By the time she goes home, she convinces herself that she was in a “liberal trance” and decides not to go back to being Kay after the break. As soon as she’s home, however, the depression returns and she slumps harder than she ever has before.
Jaime is a thirty four year old personal trainer. She is notorious at her gym for being “the tough trainer,” and is the one that the elite athletes always seek out for help before a big competition. While she pushes her trainees to the brink, she has maintained that she would never force them to do something she wouldn’t do herself.
Unfortunately, there isn’t much she wouldn’t do. She eats vegan, low-carb, and gluten-free, does fasts and cleanses every month, exercises for at least 2 hours a day, everyday, and doesn’t drink. She is also a perfectionist when it comes to hair, skin, teeth, and makeup. Even though she makes good money, most of it is spent maintaining her appearance. She considers her value as a trainer to be tied directly to how she looks.
At a recent visit to her dietitian, she learns that she has multiple vitamin deficiencies and is at risk for osteoporosis and other diseases caused by malnourishment. Her caloric intake is also drastically low for someone her age. She is indignant because she knows she is living a healthy, admirable life, despite sometimes being dizzy or getting headaches, and storms out of the room.
That night, she has a terrible dream. She is back in her old house with her abusive ex. He screams at her, calling her “a fat bitch” and blames the fact that she “let herself go” to justify why he was having an affair. As he does, his face morphs and he begins to look like her father. Jaime clings to him, begging him not to leave the family, but he walks out. Jaime is left alone, looking around to realize that she has become her mother and is trapped inside the house.
In both of these illustrations, it is clear that something taken for granted was actually implanted by an outside force. Kay has been raised in a bubble that tells her that her natural proclivities and physical expressions are wrong and shameful. Jaime blames herself, at least in part, for her ex’s (and perhaps her father’s) infidelity. In both cases, these women have had to go to extreme measures to feel like they are worthy of acceptance from their communities.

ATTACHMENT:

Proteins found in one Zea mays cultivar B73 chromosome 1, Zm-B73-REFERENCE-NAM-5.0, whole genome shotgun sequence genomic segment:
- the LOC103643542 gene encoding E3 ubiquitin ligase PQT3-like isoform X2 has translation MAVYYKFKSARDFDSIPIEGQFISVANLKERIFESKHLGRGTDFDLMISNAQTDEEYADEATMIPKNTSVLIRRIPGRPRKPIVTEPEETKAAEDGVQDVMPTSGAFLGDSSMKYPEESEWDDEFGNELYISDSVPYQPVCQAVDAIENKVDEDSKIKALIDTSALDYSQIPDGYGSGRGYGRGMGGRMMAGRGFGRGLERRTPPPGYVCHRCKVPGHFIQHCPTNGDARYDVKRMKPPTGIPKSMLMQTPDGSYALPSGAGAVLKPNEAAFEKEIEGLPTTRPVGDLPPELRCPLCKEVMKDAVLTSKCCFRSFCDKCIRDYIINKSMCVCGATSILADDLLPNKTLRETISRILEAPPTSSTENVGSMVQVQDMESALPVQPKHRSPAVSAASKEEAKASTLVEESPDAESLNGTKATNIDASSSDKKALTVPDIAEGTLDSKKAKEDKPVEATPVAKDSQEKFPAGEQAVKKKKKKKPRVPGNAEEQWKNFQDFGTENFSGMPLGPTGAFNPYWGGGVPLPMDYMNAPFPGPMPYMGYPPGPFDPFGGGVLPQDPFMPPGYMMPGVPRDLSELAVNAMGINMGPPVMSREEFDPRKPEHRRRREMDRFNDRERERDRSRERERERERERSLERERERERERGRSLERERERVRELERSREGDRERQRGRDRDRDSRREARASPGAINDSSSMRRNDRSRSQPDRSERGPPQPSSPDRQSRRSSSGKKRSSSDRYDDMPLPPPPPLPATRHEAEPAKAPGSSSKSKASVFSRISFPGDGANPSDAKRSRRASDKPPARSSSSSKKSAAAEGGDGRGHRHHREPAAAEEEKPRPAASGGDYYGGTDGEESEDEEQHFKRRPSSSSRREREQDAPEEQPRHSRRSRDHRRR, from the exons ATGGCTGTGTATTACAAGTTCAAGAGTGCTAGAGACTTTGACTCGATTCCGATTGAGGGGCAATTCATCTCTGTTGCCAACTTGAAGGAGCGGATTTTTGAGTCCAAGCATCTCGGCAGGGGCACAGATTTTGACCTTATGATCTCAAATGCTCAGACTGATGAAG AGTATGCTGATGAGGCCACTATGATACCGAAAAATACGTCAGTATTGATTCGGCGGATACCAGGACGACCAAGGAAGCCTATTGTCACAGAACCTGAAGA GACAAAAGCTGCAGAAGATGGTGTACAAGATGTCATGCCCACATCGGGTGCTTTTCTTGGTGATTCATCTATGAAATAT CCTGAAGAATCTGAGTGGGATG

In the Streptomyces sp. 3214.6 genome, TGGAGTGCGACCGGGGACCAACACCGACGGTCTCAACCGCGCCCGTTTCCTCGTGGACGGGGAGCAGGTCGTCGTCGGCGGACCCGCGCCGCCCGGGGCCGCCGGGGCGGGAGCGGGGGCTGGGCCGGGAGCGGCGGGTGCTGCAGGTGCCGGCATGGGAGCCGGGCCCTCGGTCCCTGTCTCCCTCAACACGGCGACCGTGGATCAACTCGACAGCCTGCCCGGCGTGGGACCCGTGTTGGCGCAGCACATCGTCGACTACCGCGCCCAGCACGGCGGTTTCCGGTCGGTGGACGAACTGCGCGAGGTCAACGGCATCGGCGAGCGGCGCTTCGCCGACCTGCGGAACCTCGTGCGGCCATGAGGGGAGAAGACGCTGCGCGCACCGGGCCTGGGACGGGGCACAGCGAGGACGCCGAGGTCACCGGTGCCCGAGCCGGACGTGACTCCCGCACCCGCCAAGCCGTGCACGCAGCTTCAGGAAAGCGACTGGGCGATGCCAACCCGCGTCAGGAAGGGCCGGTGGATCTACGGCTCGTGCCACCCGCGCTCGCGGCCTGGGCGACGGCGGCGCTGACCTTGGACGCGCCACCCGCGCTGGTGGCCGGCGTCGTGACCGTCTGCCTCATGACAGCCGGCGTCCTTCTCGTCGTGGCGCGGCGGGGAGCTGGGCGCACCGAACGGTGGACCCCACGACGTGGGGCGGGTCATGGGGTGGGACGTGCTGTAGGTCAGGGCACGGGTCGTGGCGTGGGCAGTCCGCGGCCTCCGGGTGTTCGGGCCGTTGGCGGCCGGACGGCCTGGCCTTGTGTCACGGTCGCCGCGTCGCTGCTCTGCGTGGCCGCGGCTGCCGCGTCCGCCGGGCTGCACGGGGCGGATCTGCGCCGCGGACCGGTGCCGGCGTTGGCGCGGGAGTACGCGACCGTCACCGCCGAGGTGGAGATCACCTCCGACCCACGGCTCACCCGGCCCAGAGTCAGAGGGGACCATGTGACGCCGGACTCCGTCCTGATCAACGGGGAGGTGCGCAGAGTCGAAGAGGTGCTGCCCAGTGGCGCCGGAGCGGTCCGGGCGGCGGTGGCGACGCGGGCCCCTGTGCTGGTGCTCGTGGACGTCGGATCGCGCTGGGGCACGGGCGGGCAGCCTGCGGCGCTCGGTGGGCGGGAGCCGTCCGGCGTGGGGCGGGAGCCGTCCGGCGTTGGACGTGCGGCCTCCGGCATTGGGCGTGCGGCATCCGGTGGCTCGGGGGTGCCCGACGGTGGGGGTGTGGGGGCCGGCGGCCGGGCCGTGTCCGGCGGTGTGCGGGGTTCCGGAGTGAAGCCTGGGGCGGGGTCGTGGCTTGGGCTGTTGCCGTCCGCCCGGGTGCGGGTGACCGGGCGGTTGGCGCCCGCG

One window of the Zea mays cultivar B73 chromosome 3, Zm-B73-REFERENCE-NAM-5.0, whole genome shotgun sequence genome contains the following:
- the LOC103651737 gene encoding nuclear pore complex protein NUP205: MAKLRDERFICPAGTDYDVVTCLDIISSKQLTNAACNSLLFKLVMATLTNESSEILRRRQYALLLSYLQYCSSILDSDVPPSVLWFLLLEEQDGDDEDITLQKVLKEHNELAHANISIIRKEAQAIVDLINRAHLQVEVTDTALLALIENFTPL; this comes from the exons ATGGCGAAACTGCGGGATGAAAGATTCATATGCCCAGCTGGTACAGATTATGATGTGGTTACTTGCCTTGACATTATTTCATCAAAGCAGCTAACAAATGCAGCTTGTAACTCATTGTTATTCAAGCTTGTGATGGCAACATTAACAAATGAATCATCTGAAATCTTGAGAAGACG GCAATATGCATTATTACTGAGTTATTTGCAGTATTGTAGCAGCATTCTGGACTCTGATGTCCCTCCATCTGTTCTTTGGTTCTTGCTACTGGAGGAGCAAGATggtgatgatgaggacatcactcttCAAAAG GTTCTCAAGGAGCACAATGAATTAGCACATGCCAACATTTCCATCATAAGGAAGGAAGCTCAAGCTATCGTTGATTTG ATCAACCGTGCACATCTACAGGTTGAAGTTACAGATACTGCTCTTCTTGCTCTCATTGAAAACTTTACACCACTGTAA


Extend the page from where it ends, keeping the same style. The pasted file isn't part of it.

Additionally, each of our subjects has a conscious belief but a subconscious, conflicting reaction. In Kay’s situation, she has a mental breakdown when she is forced to live with an identity that isn’t right for her. For Jaime, she is haunted by nightmares of her trigger events. They both get defensive (against themselves and others), and put in significant effort to effectively hypnotize themselves into believing what they have been taught.
It’s this idea of self-hypnosis that really strikes at the heart of authenticity. We often have a tendency to ignore our authentic feelings in favor of the ones that we know will make us appear more acceptable or valuable. We lie to ourselves, beating our true selves into submission so that they can be molded and modified. Over time, we commit these to lies, which can lead to obsessive-compulsive behaviors and toxic habits. However, as mentioned above, the grains of truth are still there to be uncovered, if you can just filter out the silt in the stream.
What Does This Have to Do With Boudoir?
As has probably been made apparent by now, the most pervasive and easily propagated form of criticism comes from physical appearance. Body shaming is a cultural pastime, and nobody is immune. Part of this has to do with the fact that American beauty standards are anything but standard; they seem to shift based on what wealthy and high class people look like at any given time. Beyond that, study after study has proven that more attractive people get better jobs, are less likely to be accused of a crime, and are assumed to have better personalities and IQs.
This is magnified in people who society has not deemed “traditionally attractive.” Though norms are changing, marginalized populations still tend to be considered inherently less sexy or good-looking than their majority counterparts. If you’re POC, LGTBQ+, plus-sized, disabled, or if you have wrinkles, acne, vitiligo, or other such diverse features, it is likely that you’ve internalized cultural norms saying that your appearance is somehow substandard.
But when we’re considering a boudoir shoot, an intimate photography session, we have to ask ourselves a few questions. Is it true what they say? Do I really feel that my body is any less worthy to be exhibited? Am I trying to mold myself to a society that values others above me?
Over time, the hope is to be able to listen more to those subconscious voices, and let them speak more loudly than the ones coming at you rather than from you. Only then will you be able to look at your body with your own eyes. In time, you can use this perspective as a way to build true confidence, rather than self-loathing or insecurity masked by bravado. Remember, humility can be a good thing, but humiliation (especially self-inflicted), never is.